During that time Rocker released his first solo effort, "Big Blue," in 1994, and has since put out five more recordings, including his last full-length disc, 2009's "Rock This World."
Stray Cats, meanwhile, last played a string of shows in 2008 – and caused some confusion at its appearance at Pacific Amphitheatre during the annual OC Fair that summer, where official merchandise indicated the gig would be the last North American Stray Cats show ever.
Three years later, Rocker, now fully focused on his solo career, says that "possibly" the end.
"Never say never," he says about the potential for another reunion at some point. "But there's definitely not anything on the books nor have we talked about doing any dates. At this point, I'm just having a good time doing these other things. It's a little bit looking-back in a sense for me. Maybe I'll change my mind one day, but for now that's the past."
Beyond the new EP, Rocker has been working on another full-length album he hopes to have out by summer. It likely would include a few newly written tracks plus a slew of covers he's played live for years, including Johnny Burnette's "Rockabilly Boogie," Eddie Cochran's "Twenty Flight Rock" and some Everly Brothers tunes he's fond of.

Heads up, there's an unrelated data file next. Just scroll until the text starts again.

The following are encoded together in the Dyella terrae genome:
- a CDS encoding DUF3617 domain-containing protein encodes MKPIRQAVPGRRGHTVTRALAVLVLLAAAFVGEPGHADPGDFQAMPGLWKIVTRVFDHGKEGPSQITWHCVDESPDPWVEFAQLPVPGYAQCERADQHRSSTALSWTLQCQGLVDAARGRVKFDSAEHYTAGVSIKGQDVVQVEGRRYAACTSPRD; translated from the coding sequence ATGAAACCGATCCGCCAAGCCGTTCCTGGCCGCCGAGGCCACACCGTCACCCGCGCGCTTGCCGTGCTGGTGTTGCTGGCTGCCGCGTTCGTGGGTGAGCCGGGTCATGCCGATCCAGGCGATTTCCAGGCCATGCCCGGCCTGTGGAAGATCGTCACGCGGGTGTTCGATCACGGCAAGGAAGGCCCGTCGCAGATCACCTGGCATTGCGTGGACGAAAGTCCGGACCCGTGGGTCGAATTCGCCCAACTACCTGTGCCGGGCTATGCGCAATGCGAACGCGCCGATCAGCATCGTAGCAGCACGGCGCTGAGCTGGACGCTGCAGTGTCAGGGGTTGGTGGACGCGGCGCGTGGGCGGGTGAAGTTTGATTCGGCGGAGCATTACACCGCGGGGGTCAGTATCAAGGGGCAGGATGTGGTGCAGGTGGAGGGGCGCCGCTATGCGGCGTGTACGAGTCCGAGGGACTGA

He's also one of the promoters and performers at the annual Revival Fest in Austin, Texas, in May; a larger-scale version of O.C.'s Hootenanny, it will feature Reverend Horton Heat and Hank Williams III this year.
ROCKIN' WITH CARL AND LEON
Yet, though he says he's bursting with creativity at the moment, Rocker, who turns 50 in August, is still buzzing from another recent endeavor: Broadway.
Earlier this year he spent two weeks playing Jay Perkins, brother to rock 'n' roll legend Carl Perkins, in the musical "Million Dollar Quartet." The show chronicles how Elvis Presley, Johnny Cash, Jerry Lee Lewis and Perkins came together at Sun Records in Memphis on Dec. 4, 1956, for one of the most storied jam sessions in history. The production includes some of that quartet's biggest hits: "Blue Suede Shoes," "Great Balls of Fire," "Matchbox," "Folsom Prison Blues," "Who Do You Love?"
A huge fan of Perkins, Rocker saw the musical and soon realized he knew a few people involved with the project, who later asked him to momentarily join the cast.